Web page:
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2004 Spring Valley Vineyard "Frederick" Cabernet Blend, Walla Walla, WA

04_frederick_wine.jpgI'm ashamed of the city I live in. Really.

I'm normally so proud at the wine sophistication of San Franciscans. Collectively we support dozens of great wine stores that carry an amazing range of wines, hundreds of restaurants with corkage policies, and we provide a home base for some of the best wine tasting events in the country.

So imagine my surprise when I walked into a very large and very prominent wine store (which shall remain nameless) today looking for a bottle of Washington State Cabernet, and there were only two extremely inexpensive ones on offer. That's not what I'm ashamed about, though. What really makes me embarrassed, is that after accosting the manager of said wine store with the question, "So you really are only carrying TWO Washington Cabs?" he told me that he used to carry several more, but no one ever bought them. In fact, he went on to say, he had tried multiple times to feature Washington state reds in various ways in the store, but they always just sat on the shelf, so he was forced to keep them all in his warehouse and just sell them online, where there seemed to be at least some demand.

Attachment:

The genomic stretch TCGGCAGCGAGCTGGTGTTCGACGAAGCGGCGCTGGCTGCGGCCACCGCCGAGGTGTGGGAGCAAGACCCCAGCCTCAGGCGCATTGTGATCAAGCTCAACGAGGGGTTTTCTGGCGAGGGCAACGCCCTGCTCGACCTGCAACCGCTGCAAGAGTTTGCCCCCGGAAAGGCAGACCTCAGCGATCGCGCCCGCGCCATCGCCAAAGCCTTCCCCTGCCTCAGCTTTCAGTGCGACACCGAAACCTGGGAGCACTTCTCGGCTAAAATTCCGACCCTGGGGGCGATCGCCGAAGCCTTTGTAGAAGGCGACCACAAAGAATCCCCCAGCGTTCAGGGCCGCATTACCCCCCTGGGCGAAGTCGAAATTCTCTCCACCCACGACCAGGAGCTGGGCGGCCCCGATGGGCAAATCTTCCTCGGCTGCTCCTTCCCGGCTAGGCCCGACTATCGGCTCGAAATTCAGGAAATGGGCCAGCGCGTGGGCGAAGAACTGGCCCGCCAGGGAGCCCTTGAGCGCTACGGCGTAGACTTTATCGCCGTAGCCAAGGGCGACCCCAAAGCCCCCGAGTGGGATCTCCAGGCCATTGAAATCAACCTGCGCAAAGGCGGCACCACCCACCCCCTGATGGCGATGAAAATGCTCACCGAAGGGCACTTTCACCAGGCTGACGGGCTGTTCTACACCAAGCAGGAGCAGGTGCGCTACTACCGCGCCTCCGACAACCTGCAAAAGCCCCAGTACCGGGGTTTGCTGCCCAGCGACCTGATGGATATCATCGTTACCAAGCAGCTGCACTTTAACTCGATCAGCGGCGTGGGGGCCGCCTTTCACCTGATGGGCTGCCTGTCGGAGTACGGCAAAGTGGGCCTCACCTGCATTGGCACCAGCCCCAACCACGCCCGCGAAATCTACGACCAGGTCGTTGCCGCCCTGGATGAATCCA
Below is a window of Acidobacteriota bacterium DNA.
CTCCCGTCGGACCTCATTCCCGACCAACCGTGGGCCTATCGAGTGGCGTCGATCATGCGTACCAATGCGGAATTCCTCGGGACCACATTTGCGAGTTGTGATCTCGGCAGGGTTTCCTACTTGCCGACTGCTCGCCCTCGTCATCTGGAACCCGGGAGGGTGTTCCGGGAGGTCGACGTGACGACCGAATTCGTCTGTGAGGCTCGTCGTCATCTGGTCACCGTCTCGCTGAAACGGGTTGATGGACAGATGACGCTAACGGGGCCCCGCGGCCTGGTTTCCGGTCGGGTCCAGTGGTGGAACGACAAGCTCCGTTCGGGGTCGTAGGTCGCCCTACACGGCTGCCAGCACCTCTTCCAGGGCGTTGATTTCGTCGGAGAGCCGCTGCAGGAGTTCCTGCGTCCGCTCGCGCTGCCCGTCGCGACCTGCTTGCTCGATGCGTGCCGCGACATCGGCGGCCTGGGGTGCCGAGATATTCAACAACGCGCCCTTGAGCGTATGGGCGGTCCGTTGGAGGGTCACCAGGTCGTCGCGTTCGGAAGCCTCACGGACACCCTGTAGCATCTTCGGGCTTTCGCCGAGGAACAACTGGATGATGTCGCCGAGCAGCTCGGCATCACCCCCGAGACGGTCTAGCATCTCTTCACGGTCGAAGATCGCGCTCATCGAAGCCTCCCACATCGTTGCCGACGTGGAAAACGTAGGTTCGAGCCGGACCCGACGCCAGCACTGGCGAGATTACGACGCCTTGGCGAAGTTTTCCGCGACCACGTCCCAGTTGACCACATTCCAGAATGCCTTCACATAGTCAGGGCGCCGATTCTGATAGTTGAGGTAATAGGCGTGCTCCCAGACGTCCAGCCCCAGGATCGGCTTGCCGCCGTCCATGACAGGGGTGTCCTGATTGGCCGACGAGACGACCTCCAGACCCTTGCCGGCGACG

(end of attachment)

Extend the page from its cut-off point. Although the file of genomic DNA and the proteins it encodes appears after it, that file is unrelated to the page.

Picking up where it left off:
Shame shame shame. It's as if us Californian's have gotten so patriotic that we only ever want to buy Napa Cabernet. Shame on us, and what a shame for us at the same time.

The state of Washington has been producing some extraordinary red wines for a couple of decades, though it got a sleepy start compared to California wine country. Just after prohibition it was best known for producing Concord grape wine, but that proved to be a short lived industry and in 1969 there were only two operating vineyards on the eastern slopes of the Cascade Mountains where most of the winegrowing is done. While California began to boom in the early 1970s, Washington slumbered, but by 2005 there were nearly 350 wineries in the state and almost 50 are added each year with no sign of slowing down.